children a proprietary interest
There is a common misconception that parents have ownership rights when it comes to their children.
Few people will be able to forget that ominous day in 2009 when little, blonde-haired Darcey Freeman was thrown from Melbourne’s West Gate Bridge by her father, in what was said to be an act of vengeance against Darcey’s mother.
Similarly, who could clear their mind of the tragedy that occurred in Canada in 2010 when Australian woman Allyson McConnell drowned her two sons, aged 10 months and 2 years, in the family bath tub? Reportedly the McConnells were in the midst of a parenting dispute whereby Curtis McConnell was trying to prevent his wife from returning to Australia with their sons.
Both parents are said to have loved their respective children with reverence.
With each tragedy we were left asking “why”? Why had these parents engaged in such extreme acts of violence against their children who they supposedly loved more than anything else in life?
Putting aside the (very serious, and very real) issue of mental health, is there an element of parents treating their children as a proprietary interest?
At the forefront of this notion, is the legislative concept of “equal” and “shared” parenting in post-separation situations.
The concept of equal shared parental responsibility refers to parent’s responsibility when it comes to the decision-making in relation to major long term issues in a child’s life (such as where the child will attend school, and what medical treatment they may or may not receive).
When making a parenting order, the court must begin with the presumption that it is in the best interest of the child for the parents to have equal shared parental responsibility. If the court considers that the presumption should apply, then it will consider the practicality of equal time with each parent.
The provisions of the legislation clearly encourage the participation of both parents, albeit always subject to the best interests of the child, but really how often does this actually happen?
The truth is that the ideal does not always match reality. Further to this (and much to the surprise of many parents) is that the legislation is actually intended, not to provide rights to the parents to have time with their child, but rather to ensure the child’s right to have a relationship with both parents is met.
During Arthur Freeman’s trial for the murder of his daughter, much weight was placed on the parenting dispute settled the day before Darcey’s death. The court heard that Freeman, following the settlement hearing, engaged in a phone conversation in which he “spoke through tears” and told his friend that he felt his “children had been taken away from him”. Further evidence presented to the court revealed that Freeman’s last words to his former wife, before throwing Darcey 58 meters to her death, were “you will never see your children again”. One final act of ownership?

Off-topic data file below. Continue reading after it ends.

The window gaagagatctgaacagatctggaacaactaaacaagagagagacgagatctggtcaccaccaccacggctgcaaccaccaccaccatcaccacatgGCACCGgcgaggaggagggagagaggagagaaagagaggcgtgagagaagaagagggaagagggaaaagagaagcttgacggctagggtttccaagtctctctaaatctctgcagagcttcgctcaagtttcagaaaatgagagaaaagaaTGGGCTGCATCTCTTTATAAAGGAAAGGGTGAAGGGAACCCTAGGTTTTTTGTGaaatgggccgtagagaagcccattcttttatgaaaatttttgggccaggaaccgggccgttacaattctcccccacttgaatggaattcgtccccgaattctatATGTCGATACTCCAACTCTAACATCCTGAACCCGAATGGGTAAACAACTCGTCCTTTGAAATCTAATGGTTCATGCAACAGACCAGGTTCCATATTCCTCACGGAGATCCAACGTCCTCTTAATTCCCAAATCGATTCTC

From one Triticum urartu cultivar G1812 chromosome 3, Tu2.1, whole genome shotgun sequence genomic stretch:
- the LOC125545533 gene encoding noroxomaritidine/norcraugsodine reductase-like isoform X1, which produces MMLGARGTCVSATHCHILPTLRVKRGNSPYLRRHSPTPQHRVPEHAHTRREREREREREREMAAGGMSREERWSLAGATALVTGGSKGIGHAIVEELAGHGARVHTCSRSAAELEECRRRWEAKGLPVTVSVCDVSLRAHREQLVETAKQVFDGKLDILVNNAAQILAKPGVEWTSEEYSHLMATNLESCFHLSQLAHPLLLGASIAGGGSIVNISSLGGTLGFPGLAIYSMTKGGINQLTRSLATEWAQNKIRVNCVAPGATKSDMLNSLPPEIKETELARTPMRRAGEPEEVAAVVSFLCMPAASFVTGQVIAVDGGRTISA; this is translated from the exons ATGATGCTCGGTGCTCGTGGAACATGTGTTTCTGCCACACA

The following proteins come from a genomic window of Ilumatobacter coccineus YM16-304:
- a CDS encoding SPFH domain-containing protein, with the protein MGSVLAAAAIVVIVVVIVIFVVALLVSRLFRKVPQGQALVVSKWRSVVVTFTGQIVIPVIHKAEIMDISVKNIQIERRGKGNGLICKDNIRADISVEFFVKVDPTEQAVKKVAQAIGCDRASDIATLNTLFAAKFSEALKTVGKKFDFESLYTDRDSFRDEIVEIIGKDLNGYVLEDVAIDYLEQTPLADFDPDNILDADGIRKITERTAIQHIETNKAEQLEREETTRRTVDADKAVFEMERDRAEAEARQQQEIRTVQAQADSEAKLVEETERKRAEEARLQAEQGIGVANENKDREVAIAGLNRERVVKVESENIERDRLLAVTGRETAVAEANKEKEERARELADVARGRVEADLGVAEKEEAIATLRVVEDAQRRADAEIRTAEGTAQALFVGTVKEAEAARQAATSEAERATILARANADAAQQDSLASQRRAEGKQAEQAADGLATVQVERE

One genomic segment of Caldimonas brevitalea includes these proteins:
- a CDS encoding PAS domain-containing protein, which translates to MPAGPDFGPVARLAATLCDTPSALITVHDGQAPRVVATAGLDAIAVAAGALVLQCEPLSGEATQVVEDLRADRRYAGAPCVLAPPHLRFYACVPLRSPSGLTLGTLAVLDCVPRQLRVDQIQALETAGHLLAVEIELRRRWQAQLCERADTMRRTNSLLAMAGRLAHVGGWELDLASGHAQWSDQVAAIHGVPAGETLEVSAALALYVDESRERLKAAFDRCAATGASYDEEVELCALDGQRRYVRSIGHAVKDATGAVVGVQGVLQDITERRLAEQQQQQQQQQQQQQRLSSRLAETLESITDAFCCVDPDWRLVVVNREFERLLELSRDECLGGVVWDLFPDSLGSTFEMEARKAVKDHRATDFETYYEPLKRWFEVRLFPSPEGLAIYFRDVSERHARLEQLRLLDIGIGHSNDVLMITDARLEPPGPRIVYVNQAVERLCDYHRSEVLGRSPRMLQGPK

It is a continuing challenge in the Family Law system to address the misconception about parents having a proprietary right to their child. Terminology such as “equal” and “shared” in the Family Law Act does little to displace those beliefs. The problem with the terminology is that it treats children as objects, and in turn perpetuates angst and loathing for parents going through the personal upheaval of a relationship breakdown.
Consider for a moment, the notion that the court should evaluate each case on the individual facts, rather than starting from a (arguably) false presumption that parents should parent “equally”. What the current legislation does is reflect the desires and interests of the parents and raises expectations of fathers considerably as to the prospect of equal time parenting.
Maybe, just maybe, if Freeman did not consider his daughter as a proprietary interest in his dispute with his former wife, he may not have been driven by vengeance to such an unspeakable act.
Culshaw Miller Divorce and Family Lawyers Adelaide provide tailored advice regarding all aspects of parenting issues. If you require advice regarding parenting arrangements, or in any area of family law, please phone (08)8464 0033 to make an appointment with one of our specialist family law practitioners. www.culshawmiller.com.au